Summers will simply become too hot for some holidaymakers. | Pilar Pellicer


The European Commission's Joint Research Centre, which provides independent scientific advice for European Union policy, has conducted a study of the impact of climate change on tourism at a regional level.

This study concludes that the Balearics will experience the greatest percentage loss of tourism among Spain's regions (the Canaries excluded) because of rising temperatures.

Base data for the study are tourist overnight stays between June and September 2019, the data coming from Spain's National Statistics Institute. There were 39,627,080 overnight stays in the Balearics during that four-month period.

Four levels of warming have been taken. These reflect the most optimistic and the most pessimistic projections as to increased temperatures - 1.5 degrees, two degrees, three degrees and four degrees. For all four, the study suggests losses for the Balearics - from 0.7% for 1.5C to 8.2% for 4C. These losses are all higher than other Spanish regions. At the most extreme, four degrees, this equates to a loss of some 3.2 million overnight stays*.

Losses and gains for Spain's summer tourism because of rising temperatures

The European Travel Commission has said that the effect of increasingly frequent heat waves and of the increase in fires in the Mediterranean is already being felt. "The number of tourists who planned to spend their holidays in Greece, Spain or Portugal between June and November of this year will fall by 4% this year."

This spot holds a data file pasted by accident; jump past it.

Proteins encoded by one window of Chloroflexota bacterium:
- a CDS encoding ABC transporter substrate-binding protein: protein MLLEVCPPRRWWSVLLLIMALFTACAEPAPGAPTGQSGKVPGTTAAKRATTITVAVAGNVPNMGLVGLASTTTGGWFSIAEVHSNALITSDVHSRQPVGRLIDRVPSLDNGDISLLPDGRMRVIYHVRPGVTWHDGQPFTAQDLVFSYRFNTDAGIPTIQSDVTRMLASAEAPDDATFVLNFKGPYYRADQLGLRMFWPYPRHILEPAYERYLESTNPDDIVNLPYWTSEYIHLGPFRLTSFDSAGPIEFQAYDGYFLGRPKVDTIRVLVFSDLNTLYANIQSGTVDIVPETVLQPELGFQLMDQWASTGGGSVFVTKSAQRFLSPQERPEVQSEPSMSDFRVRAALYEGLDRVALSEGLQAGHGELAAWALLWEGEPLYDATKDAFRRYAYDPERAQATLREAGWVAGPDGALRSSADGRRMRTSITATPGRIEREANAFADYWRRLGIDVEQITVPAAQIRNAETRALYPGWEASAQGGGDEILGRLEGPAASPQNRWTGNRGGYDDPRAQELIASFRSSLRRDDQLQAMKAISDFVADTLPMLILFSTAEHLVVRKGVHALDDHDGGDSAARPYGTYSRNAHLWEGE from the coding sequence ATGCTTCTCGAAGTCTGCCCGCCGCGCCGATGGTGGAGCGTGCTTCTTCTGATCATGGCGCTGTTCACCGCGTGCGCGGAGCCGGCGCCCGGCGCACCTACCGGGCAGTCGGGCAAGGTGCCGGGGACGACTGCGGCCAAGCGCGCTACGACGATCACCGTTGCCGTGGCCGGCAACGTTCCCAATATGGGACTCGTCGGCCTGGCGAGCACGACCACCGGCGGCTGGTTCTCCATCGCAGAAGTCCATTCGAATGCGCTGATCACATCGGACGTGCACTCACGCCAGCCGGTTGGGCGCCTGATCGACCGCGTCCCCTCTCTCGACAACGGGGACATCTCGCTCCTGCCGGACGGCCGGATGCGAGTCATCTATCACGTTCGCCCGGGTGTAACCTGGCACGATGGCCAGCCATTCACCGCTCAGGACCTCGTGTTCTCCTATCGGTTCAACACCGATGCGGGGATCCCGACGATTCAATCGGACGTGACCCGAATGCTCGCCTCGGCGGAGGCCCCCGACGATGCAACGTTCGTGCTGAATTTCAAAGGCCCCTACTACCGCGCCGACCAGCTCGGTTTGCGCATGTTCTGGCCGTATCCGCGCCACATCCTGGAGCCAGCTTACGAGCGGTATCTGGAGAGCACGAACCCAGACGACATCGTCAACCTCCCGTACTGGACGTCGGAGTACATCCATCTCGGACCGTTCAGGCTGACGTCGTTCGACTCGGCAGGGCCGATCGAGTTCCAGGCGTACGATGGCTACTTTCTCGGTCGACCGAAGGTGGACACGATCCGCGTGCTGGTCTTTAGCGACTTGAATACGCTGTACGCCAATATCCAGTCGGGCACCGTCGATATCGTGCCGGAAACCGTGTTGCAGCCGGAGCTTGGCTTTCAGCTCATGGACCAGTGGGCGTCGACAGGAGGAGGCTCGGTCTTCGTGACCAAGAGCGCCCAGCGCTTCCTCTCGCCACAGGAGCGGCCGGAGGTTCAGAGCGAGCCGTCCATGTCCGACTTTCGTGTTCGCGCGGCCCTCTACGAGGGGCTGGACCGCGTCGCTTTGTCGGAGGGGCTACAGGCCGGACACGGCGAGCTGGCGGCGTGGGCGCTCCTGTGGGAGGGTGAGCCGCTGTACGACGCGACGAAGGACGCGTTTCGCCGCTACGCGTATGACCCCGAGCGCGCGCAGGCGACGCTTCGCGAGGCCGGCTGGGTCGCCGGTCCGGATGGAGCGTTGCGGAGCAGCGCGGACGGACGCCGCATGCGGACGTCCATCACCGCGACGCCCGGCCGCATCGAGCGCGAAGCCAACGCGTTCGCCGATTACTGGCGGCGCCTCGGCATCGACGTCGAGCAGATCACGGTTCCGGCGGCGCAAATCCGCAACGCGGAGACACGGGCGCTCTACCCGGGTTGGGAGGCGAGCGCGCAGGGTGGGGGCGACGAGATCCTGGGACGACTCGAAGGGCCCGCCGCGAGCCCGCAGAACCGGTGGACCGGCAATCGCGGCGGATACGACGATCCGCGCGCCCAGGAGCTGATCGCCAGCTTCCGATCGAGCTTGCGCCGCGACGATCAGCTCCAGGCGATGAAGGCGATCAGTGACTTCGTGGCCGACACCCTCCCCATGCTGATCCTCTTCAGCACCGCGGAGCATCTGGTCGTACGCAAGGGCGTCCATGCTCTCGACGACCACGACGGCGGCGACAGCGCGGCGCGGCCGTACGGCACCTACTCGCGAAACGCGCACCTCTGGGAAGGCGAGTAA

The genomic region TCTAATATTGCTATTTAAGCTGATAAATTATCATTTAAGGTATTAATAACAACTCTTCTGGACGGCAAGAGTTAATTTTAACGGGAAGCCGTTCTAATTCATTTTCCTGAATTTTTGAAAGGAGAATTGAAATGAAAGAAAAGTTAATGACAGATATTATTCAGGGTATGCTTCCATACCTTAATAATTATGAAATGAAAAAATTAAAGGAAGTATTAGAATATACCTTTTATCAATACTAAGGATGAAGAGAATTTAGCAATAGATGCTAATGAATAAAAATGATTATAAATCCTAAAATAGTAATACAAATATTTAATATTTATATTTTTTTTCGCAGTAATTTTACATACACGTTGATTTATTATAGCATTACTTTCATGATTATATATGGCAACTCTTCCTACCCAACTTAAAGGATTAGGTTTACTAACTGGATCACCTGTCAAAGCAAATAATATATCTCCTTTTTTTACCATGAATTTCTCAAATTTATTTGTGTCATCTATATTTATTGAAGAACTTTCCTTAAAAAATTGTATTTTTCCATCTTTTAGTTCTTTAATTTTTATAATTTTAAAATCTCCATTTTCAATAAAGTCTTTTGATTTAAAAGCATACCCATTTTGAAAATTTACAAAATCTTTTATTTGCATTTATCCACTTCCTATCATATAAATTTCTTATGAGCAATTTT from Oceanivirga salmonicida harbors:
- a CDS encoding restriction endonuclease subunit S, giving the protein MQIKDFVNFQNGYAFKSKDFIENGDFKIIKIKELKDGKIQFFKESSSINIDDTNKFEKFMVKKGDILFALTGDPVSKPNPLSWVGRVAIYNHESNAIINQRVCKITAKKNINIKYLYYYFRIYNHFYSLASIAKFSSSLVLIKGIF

The study examines the potential impact of climate change on tourism demand up to 2100, so this is a long time horizon, and compares this with tourism figures for 2019. It uses data from 269 European regions month by month for a period of 20 years. The overall conclusion is that "climatic conditions will significantly affect tourism demand, with coastal regions being the most affected".

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The 8.2% drop in summer overnight stays in the Balearics would be partially offset by an increase in tourist overnight stays at other, less hot times of the year. Estimates are that southern European destinations will receive around five per cent more visitors in spring, autumn and winter. "In addition to a geographic redistribution, the seasonal patterns of tourism are also expected to change considerably, as the summer months will become less attractive while the lower seasons will become more attractive as weather conditions improve."

The greatest losses in the Mediterranean (at four degrees) will be Greece's Ionian islands (-9.1%), northern Aegean islands (-9%) and southern Aegean islands (-8.6 %) followed by Cyprus (-8.2%). The biggest winner will be West Wales (+16%).

"The central and northern European regions are expected to become more attractive for tourism activities during all months of the year to the detriment of the southern and Mediterranean areas," the study states.

Tour operators and others in the tourism/travel sector are aware that they will have to address this situation. For this summer, they haven't noticed any real decrease in bookings for the Balearics due to the heat; figures may actually show an increase in tourist numbers. While heat alerts have been issued on a regular basis during the summer, there have only been two heat waves, both of them in July. There were three in 2022, two of which lasted longer than those this summer.

The regularity with which there are now heat waves contrasts markedly with the 1990s. For the whole of that decade there was only one heat wave.

* To provide some context, the average duration of stay is generally (and currently) around six nights. This is only a very rough estimate, but the loss at four degrees could amount to some 530,000 tourists. At 1.5 degrees, the loss of overnight stays could be in the region of 277,000, perhaps around 46,000 tourists.